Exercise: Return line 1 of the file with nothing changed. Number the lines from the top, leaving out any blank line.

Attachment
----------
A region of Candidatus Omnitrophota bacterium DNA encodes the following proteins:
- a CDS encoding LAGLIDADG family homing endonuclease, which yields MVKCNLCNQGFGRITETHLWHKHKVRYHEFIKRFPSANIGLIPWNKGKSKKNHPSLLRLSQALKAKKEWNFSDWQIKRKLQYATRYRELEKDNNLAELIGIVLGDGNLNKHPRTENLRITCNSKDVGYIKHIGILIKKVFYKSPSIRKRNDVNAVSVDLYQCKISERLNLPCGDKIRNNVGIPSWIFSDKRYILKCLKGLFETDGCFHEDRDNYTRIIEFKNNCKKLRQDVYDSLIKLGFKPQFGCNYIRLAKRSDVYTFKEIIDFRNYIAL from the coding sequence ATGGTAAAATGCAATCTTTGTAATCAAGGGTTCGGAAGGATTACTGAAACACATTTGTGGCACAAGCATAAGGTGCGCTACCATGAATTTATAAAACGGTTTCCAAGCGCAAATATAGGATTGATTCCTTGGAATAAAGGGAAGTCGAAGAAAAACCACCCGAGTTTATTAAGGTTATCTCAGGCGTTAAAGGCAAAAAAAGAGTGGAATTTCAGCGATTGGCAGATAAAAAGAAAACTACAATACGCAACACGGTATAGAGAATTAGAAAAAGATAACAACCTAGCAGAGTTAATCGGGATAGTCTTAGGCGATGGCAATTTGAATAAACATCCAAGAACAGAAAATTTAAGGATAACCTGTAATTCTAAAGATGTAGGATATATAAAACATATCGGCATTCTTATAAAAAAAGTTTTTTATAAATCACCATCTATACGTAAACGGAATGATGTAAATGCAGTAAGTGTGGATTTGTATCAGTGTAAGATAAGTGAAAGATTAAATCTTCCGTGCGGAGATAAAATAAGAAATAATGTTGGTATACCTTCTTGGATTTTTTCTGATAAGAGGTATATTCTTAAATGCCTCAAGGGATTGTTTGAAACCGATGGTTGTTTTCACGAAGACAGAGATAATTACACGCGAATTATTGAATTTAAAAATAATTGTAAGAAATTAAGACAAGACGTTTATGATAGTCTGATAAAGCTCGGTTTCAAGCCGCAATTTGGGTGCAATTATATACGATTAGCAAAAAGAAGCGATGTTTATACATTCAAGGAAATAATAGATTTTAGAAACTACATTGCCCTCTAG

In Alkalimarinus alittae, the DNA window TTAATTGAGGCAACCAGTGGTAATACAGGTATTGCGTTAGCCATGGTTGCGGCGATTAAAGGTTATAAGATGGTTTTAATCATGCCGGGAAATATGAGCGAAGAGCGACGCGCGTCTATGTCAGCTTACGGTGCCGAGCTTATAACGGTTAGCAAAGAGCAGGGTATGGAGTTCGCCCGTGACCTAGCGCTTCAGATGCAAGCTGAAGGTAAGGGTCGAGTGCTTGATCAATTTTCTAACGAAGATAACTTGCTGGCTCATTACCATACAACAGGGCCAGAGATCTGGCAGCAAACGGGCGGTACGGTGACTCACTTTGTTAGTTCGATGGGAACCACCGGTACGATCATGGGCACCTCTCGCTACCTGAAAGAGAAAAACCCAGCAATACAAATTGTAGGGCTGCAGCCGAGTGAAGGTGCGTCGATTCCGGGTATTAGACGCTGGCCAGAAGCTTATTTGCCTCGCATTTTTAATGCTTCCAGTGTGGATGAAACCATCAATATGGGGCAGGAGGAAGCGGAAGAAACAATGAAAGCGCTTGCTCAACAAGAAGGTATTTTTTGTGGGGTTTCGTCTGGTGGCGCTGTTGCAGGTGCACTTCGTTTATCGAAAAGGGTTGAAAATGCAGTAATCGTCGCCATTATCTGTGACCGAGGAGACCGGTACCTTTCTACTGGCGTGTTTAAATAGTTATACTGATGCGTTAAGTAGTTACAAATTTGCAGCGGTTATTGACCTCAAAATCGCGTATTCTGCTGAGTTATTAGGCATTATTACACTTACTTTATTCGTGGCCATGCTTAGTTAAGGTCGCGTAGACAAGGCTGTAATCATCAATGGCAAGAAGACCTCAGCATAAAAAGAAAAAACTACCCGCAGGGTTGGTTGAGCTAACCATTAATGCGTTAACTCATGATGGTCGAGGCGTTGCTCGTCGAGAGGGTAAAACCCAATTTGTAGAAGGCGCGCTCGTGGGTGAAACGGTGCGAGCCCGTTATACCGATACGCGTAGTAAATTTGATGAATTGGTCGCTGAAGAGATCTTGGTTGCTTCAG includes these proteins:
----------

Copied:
A region of Candidatus Omnitrophota bacterium DNA encodes the following proteins: